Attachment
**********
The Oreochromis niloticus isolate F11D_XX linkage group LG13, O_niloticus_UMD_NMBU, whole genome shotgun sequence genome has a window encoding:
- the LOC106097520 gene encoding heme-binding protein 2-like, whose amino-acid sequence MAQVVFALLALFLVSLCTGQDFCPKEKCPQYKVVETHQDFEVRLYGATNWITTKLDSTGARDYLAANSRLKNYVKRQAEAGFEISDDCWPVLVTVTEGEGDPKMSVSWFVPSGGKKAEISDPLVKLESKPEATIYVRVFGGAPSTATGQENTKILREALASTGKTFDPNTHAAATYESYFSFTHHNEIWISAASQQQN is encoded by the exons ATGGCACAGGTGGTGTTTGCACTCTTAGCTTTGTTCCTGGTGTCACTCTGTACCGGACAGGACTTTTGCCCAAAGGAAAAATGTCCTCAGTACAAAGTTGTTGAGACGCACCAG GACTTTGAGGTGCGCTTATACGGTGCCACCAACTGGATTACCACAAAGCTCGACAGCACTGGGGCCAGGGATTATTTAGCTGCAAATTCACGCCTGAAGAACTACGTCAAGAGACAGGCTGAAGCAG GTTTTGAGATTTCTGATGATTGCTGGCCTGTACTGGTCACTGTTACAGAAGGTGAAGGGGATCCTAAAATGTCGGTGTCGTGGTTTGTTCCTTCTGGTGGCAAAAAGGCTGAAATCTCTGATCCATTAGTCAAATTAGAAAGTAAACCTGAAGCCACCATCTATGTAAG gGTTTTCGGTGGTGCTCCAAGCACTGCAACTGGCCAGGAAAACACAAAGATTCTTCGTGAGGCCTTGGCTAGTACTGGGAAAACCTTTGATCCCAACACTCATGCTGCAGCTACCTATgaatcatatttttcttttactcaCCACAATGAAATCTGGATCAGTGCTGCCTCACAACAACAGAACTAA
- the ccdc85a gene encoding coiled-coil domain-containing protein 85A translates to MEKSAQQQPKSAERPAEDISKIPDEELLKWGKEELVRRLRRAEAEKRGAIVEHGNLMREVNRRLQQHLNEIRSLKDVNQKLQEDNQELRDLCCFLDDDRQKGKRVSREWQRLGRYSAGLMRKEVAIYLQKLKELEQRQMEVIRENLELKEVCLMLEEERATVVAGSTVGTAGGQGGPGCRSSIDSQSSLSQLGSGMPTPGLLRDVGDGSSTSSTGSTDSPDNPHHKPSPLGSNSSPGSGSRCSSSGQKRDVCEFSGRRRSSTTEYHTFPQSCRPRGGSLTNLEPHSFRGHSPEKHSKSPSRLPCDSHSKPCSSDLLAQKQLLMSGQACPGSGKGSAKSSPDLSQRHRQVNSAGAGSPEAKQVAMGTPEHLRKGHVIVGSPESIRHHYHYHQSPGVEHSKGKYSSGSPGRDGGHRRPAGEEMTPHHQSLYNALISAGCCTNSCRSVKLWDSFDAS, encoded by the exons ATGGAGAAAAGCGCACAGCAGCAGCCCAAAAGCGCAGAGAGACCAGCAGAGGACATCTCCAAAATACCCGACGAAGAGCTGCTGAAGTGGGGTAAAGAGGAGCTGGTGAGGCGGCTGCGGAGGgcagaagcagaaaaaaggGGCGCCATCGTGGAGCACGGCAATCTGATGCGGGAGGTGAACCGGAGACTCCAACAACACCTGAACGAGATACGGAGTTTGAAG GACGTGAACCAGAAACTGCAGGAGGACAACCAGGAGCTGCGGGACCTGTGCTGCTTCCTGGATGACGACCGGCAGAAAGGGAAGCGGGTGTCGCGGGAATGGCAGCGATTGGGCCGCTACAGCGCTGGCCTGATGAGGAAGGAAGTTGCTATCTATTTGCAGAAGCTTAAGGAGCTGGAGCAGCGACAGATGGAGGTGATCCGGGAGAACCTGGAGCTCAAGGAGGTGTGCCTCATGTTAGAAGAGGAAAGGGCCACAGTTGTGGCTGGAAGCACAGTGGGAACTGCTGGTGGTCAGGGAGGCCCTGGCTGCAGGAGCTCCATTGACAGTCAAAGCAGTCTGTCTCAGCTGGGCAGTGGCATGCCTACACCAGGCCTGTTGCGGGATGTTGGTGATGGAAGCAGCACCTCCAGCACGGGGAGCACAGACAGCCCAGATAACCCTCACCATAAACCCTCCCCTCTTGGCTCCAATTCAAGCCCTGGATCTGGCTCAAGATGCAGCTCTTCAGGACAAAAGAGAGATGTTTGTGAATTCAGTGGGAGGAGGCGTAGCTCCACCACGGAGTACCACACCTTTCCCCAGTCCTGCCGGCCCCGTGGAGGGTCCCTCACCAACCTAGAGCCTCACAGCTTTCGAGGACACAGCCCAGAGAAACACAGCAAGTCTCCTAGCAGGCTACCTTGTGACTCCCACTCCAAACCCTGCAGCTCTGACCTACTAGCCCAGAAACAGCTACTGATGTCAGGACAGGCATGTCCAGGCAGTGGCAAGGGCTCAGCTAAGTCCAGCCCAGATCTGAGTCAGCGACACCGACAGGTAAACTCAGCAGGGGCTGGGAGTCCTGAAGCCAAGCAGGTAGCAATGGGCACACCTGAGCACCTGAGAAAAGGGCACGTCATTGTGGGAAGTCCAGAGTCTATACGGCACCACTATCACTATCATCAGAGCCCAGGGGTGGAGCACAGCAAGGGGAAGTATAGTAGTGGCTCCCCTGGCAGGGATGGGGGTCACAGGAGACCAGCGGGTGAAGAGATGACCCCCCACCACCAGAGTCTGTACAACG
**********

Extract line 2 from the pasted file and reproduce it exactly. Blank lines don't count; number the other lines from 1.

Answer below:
- the LOC106097520 gene encoding heme-binding protein 2-like, whose amino-acid sequence MAQVVFALLALFLVSLCTGQDFCPKEKCPQYKVVETHQDFEVRLYGATNWITTKLDSTGARDYLAANSRLKNYVKRQAEAGFEISDDCWPVLVTVTEGEGDPKMSVSWFVPSGGKKAEISDPLVKLESKPEATIYVRVFGGAPSTATGQENTKILREALASTGKTFDPNTHAAATYESYFSFTHHNEIWISAASQQQN is encoded by the exons ATGGCACAGGTGGTGTTTGCACTCTTAGCTTTGTTCCTGGTGTCACTCTGTACCGGACAGGACTTTTGCCCAAAGGAAAAATGTCCTCAGTACAAAGTTGTTGAGACGCACCAG GACTTTGAGGTGCGCTTATACGGTGCCACCAACTGGATTACCACAAAGCTCGACAGCACTGGGGCCAGGGATTATTTAGCTGCAAATTCACGCCTGAAGAACTACGTCAAGAGACAGGCTGAAGCAG GTTTTGAGATTTCTGATGATTGCTGGCCTGTACTGGTCACTGTTACAGAAGGTGAAGGGGATCCTAAAATGTCGGTGTCGTGGTTTGTTCCTTCTGGTGGCAAAAAGGCTGAAATCTCTGATCCATTAGTCAAATTAGAAAGTAAACCTGAAGCCACCATCTATGTAAG gGTTTTCGGTGGTGCTCCAAGCACTGCAACTGGCCAGGAAAACACAAAGATTCTTCGTGAGGCCTTGGCTAGTACTGGGAAAACCTTTGATCCCAACACTCATGCTGCAGCTACCTATgaatcatatttttcttttactcaCCACAATGAAATCTGGATCAGTGCTGCCTCACAACAACAGAACTAA